This was a drama staged outdoors by one family of talented thespians: there were 18 members of the family in the production, from three generations. One of them, Geoffrey Streatfeild, is a professional actor, and he wrote and directed this production. It was performed in the beautiful grounds of Hoath House, near Chiddingstone, on a summer afternoon, to an audience of about 100 people, in showery weather: at one point necessitating a rush for shelter under the nearby large tree.
The plot was neatly constructed around comic caricature characters of 100 years ago, in 1923. The programme explains:
Flat for sale
“Bunbury Towers is a large dilapidated mansion that sits on a cliff top on the south coast of England..the building is divided into a number of apartments, one of which lies empty and is up for sale. But after three long years on the market and no less than 75 unsuccessful viewings, Rodney Sponge, the unfortunate agent tasked with selling the flat, has all but lost his wits.
The problem, it seems, is the other residents – an eclectic bunch of eccentric misfits who, for various reasons, have retreated from the wider world. Fearful that a newcomer might disturb their rural idyll, or indeed expose the secrets held therein, they have developed a uniquely effective method of repelling any interlopers. Under the direction of Lady Bettina Penge, a retired actress, they delight in putting on a show of such batty hostility that those viewing the vacant flat routinely run for the hills. Nothing but nothing must threaten their sanctuary. But have they reckoned with Miss Adelaide Sydney?”
A possible buyer
It is she, a local journalist, who comes to view the flat planning to buy it. But the co-residents take it in turns to engage her with reports and actions designed to put her off.
Each of these involves comic deceptions that are fun to act and fun to watch. There were many claps as each character did their turn. We could tell that the whole piece was written by an actor who knows what works on stage. It was light-hearted, with a touch of pathos from the oldest character (in real life, the patriarch of this whole thespian family) who, every so often, posing as a retired Shakespearian actor, enunciated snatches of Shakespearian lines about death.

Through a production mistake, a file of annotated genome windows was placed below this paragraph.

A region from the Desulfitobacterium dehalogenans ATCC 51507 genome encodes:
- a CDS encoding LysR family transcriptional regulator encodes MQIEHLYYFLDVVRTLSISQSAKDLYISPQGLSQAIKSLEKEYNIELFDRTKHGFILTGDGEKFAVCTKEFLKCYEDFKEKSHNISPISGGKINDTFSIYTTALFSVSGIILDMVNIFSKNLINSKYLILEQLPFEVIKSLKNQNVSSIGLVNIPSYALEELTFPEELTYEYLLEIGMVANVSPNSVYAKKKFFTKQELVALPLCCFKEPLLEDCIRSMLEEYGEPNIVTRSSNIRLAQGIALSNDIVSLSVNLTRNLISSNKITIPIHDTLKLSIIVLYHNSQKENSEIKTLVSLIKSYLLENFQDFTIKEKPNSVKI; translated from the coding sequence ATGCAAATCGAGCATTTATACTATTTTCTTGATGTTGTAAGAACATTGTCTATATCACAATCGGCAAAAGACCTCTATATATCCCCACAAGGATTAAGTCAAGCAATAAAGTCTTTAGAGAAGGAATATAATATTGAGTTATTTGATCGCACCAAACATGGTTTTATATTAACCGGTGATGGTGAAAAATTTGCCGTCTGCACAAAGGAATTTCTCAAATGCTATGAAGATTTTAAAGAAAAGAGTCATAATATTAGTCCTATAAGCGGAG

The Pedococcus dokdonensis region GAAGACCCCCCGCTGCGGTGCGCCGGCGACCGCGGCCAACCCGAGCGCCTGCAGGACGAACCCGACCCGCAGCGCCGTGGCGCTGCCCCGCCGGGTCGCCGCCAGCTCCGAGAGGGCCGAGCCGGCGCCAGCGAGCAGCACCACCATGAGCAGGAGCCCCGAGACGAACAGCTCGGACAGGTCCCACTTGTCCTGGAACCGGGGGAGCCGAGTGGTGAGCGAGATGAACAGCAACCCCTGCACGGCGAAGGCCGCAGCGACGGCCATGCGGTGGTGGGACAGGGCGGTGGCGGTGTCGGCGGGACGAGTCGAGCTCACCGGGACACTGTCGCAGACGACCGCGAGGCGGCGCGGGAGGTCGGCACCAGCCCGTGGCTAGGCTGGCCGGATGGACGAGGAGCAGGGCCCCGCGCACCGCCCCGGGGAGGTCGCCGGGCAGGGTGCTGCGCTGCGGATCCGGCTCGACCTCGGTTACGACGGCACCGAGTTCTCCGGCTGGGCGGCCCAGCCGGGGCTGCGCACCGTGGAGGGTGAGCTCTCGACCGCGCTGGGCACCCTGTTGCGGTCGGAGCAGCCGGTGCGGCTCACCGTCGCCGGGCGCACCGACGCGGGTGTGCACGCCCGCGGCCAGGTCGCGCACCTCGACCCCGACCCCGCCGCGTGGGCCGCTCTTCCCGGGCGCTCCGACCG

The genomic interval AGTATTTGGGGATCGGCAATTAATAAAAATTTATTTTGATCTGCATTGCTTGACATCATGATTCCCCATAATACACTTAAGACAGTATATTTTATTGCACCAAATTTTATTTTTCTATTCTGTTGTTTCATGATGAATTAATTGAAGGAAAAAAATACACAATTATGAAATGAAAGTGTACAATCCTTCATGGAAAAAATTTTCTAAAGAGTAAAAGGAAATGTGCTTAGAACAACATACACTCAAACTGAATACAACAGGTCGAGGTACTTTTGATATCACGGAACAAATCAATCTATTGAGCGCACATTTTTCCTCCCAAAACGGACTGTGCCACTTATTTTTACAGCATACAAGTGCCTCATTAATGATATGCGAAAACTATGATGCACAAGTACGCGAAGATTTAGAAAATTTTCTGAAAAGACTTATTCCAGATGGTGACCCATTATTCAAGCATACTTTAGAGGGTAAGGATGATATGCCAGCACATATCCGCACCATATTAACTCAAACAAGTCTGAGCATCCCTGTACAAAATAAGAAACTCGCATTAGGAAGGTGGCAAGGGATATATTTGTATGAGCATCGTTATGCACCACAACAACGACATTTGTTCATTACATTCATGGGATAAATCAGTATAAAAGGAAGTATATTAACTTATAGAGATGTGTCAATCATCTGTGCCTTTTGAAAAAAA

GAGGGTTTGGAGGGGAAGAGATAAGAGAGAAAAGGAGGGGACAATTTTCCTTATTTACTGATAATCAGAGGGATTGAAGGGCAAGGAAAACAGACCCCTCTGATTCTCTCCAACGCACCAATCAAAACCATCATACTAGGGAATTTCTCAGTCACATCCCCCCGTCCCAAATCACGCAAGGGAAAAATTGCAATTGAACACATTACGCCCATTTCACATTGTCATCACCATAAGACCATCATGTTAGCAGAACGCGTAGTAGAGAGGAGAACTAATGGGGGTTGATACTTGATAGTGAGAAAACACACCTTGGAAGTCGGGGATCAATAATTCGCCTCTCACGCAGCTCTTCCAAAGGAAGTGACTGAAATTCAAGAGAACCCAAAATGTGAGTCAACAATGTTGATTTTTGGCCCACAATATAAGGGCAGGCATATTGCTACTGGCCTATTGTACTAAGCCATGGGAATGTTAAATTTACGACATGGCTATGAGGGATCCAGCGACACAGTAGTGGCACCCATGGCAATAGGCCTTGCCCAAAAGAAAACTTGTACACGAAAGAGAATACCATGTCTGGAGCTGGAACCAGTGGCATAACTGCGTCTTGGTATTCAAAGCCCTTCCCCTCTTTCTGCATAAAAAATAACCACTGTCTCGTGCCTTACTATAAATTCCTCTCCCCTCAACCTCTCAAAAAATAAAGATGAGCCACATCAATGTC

In the tradition of English am-dram
I had looked forward to attending this event as an example of the wonderful English tradition of amateur theatre, which spans student plays, local pantomimes, and small British expatriate groups overseas putting on “shows”. A drama produced as a private play in a big house features in Jane Austen’s “Mansfield Park” and it is known that this custom of private upper class drama in the Georgian era nurtured Jane Austen’s comic talent. Stand-up comedy is thriving, judging by reviews from the Edinburgh Festival, but can the same be said of amateur drama societies? Are they being killed off by digital media? This would be a pity in the land of Shakespeare and Jane Austen.
This production was put on to raise money for epilepsy research as stated in the programme:
“Epilepsy continues to be a severe illness in the UK, affecting more than 700,000 people and their families. The money you have given to Epilepsy Research UK will be invaluable in funding new research into helping those who suffer. In our family we are all too aware of how much this help is needed.”
The show raised more than £10,000.